How to Write a Drum Cadence

Having a successful drum line can be difficult, especially when you lack a professional to write music for you. But in the end, you are just as talented as they are. Music is your common bond. You can hear the same notes and rhythms, so why not write down how your ideas? You may be surprised how your cadences compare.


  1. 1
    Have a basic knowledge of notes, time signature, rhythm, and pitch. These are the building blocks of your writing.
  2. 2
    Keep it simple. One set of four quarter notes played correctly can be much more effective than three or four measures of complex material.
  3. 3
    Put down the sticks. Often you'll find yourself in a haze of your own playing. Avoid these mistakes:
    • Forget. A long series of notes can be tricky to remember, especially when different rudiments are involved.
    • Overplay. Remember that a drum line is only as good as its weakest drummer, and if he/she cannot keep up, the entire drum cadence is weakened
    • Solo. This is flashy, fun, eye grabbing, and may reflect great skill, but often in solos, the tempo is lost and will sound horrible with the rest of the line. Save excessive showboating for I & E's.
  4. 4
    Tap out some quarter notes and say, (don't tap), a rhythm that pops into mind. Do eight or nine counts then stop. Repeat those counts three or four times. Then, if you like it, write it.
  5. 5
    Repeat last step until a fluent piece is written. This is most likely your snare part.
  6. 6
    Go through the cadence one measure at a time and think of a cool bassline. Sometimes ripples are nice, or even dynamic quarters. Steady quarters are another option. Sometimes only the offbeat will give a funky sound to the line. It all depends.
  7. 7
    Go through both parts of the whole cadence and look for opportunities to work in rudiments, e.g. paradiddles, flams, etc. These sometimes help dynamics on either hand or at different points. They are also more professional.
  8. 8
    Go through once more and finalize those two parts. Yes, it may be boring sounding now, but your quads/quints are going to spice up even the simplest of cadences.
  9. 9
    Begin the quints/quads part. A general rule to follow is to make sure every accent on the snare and bass drums is hit by the quads on a different drum. For example, if the snare drum accents every other beat, make sure every other beat gets a different drum.
  10. 10
    Incorporate more than one drum. Use all manner of rudiments, accents, and even make chords with different drums. Even clapping and hands playing are effective.
  11. 11
    Ask a friend or a colleague who is experienced in writing cymbal literature to write a cymbal part to the cadence. Cymbals are much more then crashes and hi-hats. Sometimes even the most basic cymbal parts can add a completely different sound to your cadence. Ask a friend who plays cymbals about all the different sounds and techniques you can create with a pair of cymbals. You might be surprised.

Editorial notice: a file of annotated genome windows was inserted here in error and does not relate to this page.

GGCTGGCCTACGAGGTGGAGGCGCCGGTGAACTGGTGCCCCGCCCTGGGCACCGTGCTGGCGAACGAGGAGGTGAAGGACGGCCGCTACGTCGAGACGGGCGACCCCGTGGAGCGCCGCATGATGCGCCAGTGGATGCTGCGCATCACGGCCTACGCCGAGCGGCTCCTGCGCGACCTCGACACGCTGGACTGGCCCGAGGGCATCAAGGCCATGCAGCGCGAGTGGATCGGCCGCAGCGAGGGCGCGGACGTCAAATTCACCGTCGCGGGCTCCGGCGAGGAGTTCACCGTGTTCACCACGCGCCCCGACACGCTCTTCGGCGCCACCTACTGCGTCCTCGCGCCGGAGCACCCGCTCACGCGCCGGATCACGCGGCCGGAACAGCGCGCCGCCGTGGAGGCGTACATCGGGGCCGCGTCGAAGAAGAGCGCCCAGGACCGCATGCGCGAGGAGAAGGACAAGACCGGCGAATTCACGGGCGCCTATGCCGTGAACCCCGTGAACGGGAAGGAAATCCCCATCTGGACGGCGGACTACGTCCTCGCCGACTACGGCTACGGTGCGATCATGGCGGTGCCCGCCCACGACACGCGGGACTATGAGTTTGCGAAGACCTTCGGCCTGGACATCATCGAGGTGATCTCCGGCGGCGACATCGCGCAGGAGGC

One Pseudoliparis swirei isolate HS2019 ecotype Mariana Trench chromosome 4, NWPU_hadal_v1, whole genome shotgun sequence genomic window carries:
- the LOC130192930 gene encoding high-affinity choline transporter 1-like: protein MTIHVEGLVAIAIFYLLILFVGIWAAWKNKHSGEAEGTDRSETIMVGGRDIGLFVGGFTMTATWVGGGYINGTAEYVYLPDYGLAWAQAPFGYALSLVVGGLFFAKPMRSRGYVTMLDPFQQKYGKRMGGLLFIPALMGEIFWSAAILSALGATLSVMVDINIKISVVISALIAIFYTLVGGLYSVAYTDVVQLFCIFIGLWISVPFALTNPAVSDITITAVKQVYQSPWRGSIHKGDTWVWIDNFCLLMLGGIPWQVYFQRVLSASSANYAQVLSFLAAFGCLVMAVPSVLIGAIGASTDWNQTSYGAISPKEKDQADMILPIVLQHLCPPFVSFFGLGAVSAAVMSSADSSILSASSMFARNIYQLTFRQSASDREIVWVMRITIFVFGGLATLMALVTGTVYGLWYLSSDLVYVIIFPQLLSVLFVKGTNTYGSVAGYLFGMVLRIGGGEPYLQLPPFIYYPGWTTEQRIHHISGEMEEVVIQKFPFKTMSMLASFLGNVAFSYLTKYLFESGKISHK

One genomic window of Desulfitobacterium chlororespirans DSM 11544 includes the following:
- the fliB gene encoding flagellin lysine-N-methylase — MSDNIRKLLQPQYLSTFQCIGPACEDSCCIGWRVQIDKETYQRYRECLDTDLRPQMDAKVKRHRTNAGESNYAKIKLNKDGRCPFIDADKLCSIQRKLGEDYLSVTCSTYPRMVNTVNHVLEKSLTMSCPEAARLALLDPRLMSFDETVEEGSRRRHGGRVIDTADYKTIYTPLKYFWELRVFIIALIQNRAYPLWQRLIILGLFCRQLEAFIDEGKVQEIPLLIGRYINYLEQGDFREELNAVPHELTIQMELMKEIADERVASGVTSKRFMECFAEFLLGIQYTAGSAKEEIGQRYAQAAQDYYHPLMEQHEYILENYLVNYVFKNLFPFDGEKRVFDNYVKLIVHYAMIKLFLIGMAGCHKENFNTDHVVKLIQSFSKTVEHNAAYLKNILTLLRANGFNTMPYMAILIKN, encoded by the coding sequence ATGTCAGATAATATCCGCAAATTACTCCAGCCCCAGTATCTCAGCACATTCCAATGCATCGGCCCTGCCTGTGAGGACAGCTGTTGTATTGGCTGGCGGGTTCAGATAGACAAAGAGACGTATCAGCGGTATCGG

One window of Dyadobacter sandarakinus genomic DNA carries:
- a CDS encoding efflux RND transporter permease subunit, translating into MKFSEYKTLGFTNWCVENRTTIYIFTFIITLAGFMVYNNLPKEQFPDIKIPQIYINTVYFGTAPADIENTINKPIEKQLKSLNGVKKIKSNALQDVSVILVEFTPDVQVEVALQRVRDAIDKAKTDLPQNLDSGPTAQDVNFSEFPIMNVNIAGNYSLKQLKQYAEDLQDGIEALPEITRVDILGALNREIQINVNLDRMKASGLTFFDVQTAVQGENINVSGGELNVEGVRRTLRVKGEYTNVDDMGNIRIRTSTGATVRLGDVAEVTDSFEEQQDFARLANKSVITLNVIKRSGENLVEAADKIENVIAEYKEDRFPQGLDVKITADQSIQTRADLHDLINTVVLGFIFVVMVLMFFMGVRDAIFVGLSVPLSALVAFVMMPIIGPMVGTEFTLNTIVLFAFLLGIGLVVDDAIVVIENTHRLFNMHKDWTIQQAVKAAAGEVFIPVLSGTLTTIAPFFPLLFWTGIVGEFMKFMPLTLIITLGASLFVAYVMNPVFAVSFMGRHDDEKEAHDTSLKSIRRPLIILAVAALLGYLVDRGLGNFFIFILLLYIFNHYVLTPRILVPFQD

12. 12
    Balance and regulate. Do not let one section overpower the rest of the line.
  13. 13
    Know where the most powerful parts are in the music. Emphasize them for every section.
  14. 14
    Most importantly, practice. Nobody's first song was awesome. All people who write music had to start somewhere. Mistakes and experimentation are how you learn; they're how music develops.


  • Start simple. Some of the best cadences are easy. It's all about the show.
  • Writing music is difficult and time consuming; and your best ideas usually come when you're relaxed, so never force a beat.
  • You don't always have to start out with writing the snare drum part. You may start with a groove in the basses/tenors and then tap out a snare part to go along.
  • Creativity can be a limitation or a great advantage. Be as creative as you can.
  • Write to your line. What are their strengths and weaknesses? Only you and they know that.
  • Some drum lines have bells/xylophones. Sometimes it adds great possibilities to add parts for them as well. Pentatonic or bluesy parts may have a good outcome.
  • Try out different things with the line. Maybe they are good at flams and not so hot at paradiddles and drags.
  • When the basic cadence is ready, add in stick tricks, ripples, and sections played almost entirely on the rim to switch up the sound.
  • Head snaps only hurt when they are done by someone else. A whole line with equally snapping heads or ripple snaps are extremely crowd pleasing.


  • Never force a cadence. If it's too hard, it's too hard. Scale it down.
  • Lead, don't force.
  • Practice hard, but don't overplay it. Spend some time warming up, and playing other things rather than spending a whole practice on one piece.
  • Drumming can be frustrating; keep your head on your shoulders.

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Categories: Songs and Song Writing | Musical Instruments